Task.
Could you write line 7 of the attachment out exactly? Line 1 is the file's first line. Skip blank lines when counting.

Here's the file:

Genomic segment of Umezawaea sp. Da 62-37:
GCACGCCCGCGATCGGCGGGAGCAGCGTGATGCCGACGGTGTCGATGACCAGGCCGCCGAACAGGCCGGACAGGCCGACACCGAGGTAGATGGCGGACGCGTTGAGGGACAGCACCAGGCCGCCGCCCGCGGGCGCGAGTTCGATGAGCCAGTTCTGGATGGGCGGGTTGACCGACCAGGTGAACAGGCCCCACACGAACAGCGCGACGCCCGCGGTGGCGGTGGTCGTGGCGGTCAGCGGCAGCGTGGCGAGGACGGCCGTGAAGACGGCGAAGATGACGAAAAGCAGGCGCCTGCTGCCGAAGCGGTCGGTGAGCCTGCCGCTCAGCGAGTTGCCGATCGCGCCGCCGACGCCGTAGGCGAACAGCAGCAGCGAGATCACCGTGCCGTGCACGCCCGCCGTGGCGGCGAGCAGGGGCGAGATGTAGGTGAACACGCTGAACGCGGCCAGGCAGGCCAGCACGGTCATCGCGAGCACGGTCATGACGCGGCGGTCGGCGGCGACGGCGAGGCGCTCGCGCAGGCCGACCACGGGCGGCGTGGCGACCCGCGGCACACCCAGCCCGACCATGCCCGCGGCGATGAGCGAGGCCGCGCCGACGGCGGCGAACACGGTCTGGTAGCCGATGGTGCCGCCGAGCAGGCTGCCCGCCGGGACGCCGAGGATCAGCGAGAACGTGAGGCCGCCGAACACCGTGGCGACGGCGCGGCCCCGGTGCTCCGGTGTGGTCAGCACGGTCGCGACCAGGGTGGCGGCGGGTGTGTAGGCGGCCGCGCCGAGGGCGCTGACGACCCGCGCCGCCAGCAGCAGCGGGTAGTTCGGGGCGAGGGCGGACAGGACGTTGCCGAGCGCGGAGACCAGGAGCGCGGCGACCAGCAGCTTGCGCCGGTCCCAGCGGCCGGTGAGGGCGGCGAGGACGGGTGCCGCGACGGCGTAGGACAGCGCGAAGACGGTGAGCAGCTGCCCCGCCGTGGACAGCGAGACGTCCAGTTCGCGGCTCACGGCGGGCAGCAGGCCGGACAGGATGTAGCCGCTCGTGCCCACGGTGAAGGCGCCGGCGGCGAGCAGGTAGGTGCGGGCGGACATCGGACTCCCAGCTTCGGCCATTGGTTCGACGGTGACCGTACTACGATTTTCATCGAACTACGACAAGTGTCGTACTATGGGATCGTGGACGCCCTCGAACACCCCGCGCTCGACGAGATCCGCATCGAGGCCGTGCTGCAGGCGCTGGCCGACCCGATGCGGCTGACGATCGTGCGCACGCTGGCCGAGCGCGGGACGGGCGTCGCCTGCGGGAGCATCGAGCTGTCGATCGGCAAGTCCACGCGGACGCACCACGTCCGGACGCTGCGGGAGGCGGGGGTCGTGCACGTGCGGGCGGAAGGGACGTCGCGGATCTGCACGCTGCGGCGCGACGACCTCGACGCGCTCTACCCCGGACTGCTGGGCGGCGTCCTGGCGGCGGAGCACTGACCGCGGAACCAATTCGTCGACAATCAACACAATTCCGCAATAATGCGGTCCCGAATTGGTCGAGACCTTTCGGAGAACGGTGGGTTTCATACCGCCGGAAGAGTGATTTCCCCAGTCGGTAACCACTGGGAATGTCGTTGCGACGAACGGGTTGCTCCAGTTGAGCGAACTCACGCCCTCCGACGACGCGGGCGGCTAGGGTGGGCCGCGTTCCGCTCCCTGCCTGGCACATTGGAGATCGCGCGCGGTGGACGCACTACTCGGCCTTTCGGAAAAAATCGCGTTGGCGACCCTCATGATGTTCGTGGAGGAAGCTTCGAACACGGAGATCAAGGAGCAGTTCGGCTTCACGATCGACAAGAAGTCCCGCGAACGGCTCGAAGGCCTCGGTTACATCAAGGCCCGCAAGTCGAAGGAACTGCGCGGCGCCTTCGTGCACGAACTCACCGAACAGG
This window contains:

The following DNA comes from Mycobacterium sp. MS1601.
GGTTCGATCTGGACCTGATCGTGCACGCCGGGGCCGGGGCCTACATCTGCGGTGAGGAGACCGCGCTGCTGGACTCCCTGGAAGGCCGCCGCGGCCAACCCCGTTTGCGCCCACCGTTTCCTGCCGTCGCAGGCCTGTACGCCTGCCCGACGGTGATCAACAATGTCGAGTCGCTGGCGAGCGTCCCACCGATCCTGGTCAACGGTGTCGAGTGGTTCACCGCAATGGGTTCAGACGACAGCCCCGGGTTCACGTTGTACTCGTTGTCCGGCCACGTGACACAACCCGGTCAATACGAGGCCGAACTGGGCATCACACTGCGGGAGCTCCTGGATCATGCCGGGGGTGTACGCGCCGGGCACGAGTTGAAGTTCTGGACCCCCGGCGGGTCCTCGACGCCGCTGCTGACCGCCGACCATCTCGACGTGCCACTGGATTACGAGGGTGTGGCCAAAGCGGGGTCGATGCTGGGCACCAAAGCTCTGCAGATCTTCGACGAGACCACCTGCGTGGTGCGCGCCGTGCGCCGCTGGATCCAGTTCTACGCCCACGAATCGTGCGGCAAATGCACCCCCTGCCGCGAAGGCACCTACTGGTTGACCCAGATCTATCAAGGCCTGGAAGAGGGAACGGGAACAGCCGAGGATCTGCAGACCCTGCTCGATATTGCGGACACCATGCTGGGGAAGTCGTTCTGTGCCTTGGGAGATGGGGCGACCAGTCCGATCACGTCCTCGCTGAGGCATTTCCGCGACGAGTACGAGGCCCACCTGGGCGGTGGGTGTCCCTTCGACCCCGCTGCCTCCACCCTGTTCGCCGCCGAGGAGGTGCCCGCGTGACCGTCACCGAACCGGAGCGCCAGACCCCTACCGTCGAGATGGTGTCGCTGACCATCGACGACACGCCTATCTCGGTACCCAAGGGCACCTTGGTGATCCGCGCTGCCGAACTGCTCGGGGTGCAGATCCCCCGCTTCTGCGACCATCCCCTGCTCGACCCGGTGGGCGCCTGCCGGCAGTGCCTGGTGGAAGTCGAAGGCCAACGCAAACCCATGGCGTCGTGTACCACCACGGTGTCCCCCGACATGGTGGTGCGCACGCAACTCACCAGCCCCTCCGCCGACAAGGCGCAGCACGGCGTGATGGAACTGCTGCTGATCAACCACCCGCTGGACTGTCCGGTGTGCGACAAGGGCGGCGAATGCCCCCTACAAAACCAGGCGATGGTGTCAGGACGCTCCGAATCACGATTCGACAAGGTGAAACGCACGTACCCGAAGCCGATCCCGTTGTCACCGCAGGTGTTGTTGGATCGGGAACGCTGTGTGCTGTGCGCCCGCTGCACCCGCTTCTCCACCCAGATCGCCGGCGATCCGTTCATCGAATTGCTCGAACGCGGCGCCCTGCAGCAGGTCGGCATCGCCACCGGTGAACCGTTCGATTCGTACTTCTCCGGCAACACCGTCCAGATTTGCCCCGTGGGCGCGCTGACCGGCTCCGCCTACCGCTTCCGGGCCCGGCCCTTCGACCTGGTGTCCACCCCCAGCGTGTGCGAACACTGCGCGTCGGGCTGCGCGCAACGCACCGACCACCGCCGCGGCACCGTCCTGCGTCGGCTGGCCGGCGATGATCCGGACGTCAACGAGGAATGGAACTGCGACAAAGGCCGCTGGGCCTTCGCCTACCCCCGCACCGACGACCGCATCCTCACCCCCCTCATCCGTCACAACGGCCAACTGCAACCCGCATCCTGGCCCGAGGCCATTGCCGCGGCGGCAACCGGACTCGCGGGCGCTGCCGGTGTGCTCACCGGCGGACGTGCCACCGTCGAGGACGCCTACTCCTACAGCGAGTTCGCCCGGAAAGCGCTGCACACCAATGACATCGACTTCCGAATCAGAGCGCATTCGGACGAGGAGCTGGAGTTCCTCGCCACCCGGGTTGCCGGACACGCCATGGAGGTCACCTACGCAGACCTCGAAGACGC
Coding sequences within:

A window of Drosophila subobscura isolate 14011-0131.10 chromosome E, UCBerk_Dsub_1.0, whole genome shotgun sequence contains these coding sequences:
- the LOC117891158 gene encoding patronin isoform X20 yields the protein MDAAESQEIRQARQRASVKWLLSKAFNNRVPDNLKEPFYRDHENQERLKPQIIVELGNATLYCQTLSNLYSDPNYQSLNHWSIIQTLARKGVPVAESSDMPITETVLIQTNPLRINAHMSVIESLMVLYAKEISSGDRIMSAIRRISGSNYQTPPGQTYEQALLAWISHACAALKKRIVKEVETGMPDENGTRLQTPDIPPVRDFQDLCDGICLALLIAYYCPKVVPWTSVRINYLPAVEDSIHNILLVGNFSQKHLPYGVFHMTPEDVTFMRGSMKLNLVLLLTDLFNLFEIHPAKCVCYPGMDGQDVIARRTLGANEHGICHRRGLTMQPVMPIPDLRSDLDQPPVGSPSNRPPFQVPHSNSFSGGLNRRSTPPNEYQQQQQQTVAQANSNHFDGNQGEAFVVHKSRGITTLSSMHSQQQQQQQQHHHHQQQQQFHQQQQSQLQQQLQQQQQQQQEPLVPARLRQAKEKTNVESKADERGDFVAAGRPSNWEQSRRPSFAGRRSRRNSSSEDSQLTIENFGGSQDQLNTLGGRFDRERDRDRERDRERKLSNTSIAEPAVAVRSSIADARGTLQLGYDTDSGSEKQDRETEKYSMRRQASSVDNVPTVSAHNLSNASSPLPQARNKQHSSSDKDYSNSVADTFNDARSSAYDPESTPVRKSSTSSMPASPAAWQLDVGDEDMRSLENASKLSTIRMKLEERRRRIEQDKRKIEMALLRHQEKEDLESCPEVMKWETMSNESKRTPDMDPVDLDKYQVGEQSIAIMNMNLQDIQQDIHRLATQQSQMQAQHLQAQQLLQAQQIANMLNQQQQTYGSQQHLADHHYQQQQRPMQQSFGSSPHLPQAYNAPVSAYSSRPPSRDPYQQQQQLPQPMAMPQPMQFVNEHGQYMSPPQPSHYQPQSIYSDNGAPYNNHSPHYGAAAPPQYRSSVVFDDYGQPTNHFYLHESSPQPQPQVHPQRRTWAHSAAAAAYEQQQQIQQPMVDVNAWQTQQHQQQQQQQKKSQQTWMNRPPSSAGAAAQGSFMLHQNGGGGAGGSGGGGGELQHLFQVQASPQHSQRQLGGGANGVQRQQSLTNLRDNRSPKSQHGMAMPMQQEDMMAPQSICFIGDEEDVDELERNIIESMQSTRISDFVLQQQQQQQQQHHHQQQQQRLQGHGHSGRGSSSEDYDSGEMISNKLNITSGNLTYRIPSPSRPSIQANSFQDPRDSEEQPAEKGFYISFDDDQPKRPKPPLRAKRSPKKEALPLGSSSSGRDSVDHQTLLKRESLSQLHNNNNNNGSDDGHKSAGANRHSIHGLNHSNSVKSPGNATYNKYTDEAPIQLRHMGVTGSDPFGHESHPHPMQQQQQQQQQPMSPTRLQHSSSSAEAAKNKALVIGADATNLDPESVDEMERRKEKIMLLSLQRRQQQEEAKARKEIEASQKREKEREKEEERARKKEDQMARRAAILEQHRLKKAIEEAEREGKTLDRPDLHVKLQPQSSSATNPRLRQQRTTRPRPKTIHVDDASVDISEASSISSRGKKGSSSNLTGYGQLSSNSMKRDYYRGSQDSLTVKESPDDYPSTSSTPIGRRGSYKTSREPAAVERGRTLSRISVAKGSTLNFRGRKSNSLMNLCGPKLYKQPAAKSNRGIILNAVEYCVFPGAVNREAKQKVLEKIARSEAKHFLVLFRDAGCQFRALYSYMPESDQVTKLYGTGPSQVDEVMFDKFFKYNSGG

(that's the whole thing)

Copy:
A window of Drosophila subobscura isolate 14011-0131.10 chromosome E, UCBerk_Dsub_1.0, whole genome shotgun sequence contains these coding sequences: